The Wireless Internet Service Providers Association agrees with this position, which stated that data collection should be simple and should not go to a level of detail that goes beyond what the IIJA requires. The trade group, which represents small suppliers, said such data collection beyond what is required by law could weigh on companies with small teams.
The data included, WISPA said, should be an annual aggregate of items, including broadband plans subscribed by ACP customers, number of subscribers for each plan, and pricing less promotional rates, taxes, discounts. or price breakdowns for bundled services. Any additional onerous collection could see vendors exit the program, he added.
Industry groups US Telecom and NCTA – Internet and Television Association also requested a simple annual report that captures undiscounted monthly prices for each broadband service offering and the number of subscribed customers. The Competitive Carriers Association and the Cellular Telecommunications and Internet Association have also recommended a limited data collection approach.
ACA Connects, a trade group representing small and medium independent carriers, said the FCC should order providers to report the number of ACP households “that apply their benefit at each speed tier as well as the standard price for each tier on a state-by-state basis” – rather than the ongoing collection of subscriber-level data proposed by the FCC through the national liability database Lifeline, he said, adding that the commission should be mindful of the time required for completion, as small suppliers have limited resources.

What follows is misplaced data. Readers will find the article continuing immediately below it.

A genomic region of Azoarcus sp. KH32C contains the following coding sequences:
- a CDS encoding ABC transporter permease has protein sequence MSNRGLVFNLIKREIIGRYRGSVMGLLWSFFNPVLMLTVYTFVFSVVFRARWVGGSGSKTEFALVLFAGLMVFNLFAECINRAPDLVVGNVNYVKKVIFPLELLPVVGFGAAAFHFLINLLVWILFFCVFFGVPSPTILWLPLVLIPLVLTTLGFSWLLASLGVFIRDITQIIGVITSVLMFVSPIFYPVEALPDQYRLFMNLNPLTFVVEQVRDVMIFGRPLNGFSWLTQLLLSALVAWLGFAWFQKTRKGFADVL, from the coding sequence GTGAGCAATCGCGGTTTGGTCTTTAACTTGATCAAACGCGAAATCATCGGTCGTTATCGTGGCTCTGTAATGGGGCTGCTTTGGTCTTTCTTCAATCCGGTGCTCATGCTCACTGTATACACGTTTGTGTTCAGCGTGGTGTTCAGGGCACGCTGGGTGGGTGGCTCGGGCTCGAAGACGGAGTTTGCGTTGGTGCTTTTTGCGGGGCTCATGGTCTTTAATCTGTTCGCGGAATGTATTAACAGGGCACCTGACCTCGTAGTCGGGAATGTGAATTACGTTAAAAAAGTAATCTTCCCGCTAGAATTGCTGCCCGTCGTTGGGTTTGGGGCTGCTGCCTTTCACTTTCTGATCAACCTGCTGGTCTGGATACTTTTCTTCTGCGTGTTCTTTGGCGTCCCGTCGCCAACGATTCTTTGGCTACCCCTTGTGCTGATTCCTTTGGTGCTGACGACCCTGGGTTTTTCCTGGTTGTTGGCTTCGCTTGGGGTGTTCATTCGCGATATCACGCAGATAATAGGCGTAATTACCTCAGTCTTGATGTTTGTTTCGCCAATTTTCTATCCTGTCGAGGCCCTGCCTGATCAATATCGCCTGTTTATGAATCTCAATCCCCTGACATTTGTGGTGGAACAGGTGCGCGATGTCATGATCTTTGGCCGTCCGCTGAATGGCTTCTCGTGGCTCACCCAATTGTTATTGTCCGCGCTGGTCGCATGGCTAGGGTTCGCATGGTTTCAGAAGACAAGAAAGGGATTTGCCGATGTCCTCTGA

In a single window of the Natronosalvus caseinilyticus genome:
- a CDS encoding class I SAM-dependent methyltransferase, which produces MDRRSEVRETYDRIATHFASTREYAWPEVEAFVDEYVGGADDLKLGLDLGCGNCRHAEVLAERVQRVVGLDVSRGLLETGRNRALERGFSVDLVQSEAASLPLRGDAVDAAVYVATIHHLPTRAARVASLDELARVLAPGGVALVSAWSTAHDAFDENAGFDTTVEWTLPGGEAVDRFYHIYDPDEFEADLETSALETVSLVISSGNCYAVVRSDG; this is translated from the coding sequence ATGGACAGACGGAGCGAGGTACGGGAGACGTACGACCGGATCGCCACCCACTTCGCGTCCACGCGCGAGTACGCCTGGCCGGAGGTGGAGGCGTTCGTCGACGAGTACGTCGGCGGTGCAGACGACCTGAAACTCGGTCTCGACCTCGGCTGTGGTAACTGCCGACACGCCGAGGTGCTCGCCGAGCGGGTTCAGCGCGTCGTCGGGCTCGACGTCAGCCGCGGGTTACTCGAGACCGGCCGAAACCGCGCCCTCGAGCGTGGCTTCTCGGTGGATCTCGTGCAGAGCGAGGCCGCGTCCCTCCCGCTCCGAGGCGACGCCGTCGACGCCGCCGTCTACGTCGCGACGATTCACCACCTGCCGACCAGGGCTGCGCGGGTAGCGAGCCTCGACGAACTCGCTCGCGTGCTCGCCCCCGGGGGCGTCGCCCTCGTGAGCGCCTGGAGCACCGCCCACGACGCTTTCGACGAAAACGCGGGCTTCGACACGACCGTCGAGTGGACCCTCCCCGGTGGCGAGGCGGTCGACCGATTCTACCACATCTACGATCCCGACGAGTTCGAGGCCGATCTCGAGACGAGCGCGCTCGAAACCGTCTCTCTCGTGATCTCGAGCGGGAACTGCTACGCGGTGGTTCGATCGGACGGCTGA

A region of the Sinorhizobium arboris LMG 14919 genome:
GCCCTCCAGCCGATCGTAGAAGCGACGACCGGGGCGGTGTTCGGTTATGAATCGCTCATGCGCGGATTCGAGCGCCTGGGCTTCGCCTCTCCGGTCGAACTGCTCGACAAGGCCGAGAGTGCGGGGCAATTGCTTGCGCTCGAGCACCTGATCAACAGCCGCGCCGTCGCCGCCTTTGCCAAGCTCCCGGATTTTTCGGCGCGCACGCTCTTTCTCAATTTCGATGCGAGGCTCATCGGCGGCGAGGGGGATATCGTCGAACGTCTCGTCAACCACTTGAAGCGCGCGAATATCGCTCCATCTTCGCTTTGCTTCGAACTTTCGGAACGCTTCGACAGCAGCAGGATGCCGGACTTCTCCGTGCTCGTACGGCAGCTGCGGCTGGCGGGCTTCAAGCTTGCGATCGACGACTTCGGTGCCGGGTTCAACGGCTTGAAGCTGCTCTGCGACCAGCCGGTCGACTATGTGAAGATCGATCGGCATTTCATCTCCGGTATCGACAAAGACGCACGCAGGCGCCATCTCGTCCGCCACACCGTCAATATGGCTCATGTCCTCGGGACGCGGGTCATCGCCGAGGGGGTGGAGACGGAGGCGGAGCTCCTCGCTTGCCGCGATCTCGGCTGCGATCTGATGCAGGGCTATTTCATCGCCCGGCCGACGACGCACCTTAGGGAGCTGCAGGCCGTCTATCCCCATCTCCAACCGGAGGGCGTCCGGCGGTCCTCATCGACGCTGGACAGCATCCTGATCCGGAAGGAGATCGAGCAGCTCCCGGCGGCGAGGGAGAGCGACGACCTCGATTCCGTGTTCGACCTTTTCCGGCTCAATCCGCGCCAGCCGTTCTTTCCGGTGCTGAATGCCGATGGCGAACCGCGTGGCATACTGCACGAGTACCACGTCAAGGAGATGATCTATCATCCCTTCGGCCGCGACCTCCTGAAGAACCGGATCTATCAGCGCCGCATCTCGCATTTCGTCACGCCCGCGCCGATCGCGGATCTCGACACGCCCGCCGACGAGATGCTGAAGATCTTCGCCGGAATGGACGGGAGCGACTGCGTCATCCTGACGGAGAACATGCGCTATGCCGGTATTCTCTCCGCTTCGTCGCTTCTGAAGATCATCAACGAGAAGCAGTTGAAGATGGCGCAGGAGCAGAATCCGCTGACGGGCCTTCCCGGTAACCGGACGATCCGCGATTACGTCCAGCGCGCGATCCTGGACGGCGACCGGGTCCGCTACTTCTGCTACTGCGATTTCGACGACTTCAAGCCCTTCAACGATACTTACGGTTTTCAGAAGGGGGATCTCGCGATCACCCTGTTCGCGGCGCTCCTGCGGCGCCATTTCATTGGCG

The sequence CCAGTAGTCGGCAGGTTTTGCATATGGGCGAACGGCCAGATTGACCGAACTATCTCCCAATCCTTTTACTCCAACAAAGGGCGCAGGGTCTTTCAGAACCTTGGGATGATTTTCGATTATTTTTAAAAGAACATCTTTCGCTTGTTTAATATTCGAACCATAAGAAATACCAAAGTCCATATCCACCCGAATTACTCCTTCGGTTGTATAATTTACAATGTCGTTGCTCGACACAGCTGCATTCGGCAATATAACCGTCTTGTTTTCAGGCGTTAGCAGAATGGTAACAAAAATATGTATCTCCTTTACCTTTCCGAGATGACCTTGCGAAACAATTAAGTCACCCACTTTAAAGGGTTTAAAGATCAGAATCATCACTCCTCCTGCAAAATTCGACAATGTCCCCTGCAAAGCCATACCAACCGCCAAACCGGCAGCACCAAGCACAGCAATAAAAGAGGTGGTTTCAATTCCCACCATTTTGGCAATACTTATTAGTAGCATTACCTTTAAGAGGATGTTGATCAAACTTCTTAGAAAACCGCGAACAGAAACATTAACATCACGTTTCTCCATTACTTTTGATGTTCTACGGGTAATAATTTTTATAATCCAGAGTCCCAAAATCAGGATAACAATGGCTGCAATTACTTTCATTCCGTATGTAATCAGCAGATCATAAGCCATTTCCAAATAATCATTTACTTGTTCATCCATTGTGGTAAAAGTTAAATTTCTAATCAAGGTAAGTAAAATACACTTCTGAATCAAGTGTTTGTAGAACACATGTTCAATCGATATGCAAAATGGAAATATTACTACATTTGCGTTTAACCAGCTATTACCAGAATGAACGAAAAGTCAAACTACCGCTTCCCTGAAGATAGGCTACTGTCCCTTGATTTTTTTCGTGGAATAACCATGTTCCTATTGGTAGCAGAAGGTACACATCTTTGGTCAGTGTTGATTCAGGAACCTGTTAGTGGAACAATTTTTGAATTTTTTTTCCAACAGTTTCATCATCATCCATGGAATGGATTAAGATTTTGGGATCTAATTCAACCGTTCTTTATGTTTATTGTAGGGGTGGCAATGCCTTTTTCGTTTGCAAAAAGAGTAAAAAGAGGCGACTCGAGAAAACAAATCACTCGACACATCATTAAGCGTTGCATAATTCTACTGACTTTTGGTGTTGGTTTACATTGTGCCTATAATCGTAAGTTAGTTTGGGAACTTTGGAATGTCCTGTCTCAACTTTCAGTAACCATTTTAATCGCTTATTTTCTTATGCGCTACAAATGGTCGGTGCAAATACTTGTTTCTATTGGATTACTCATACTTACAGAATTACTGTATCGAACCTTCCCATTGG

Others push for subscriber level, more data
The cities of New York and Seattle, in their submissions, said the FCC should collect subscriber-level information to gauge different rates of service adoption on different plans over time — publishing categories based on the price, plan and performance by zip code. He added that he was not looking for information on the households themselves and said it would not be a privacy issue, as others have pointed out.
Similarly, the Connecticut Office of State Broadband said the commission should go beyond the IIJA’s requirements by requiring information, including plan performance and whether a device is offered.
For the National Alliance for Digital Inclusion, PCA data collection should include data beyond what is included in consumer labels, and should include other elements such as installation, equipment, service, miscellaneous, data and usage charges, and state and local taxes.
In a joint submission, nonprofit media group Common Sense and internet advocacy group Public Knowledge recommended collecting data needed to monitor the CPA, including promotional rates, taxes, overage fees and the costs of appliances and equipment. That way, they say, the FCC can get a better idea of how much is spent on internet access after the subsidy is applied. They are also asking the commission to collect information on whether the grant is being used to improve or reduce current service, and how customers learn about the program.
The commission is currently trying to enroll more Americans in the program, which has more than 13 million registered households. That number, the commission said last week, is expected to be much higher. As such, he ordered the development of an outreach program to market the grant.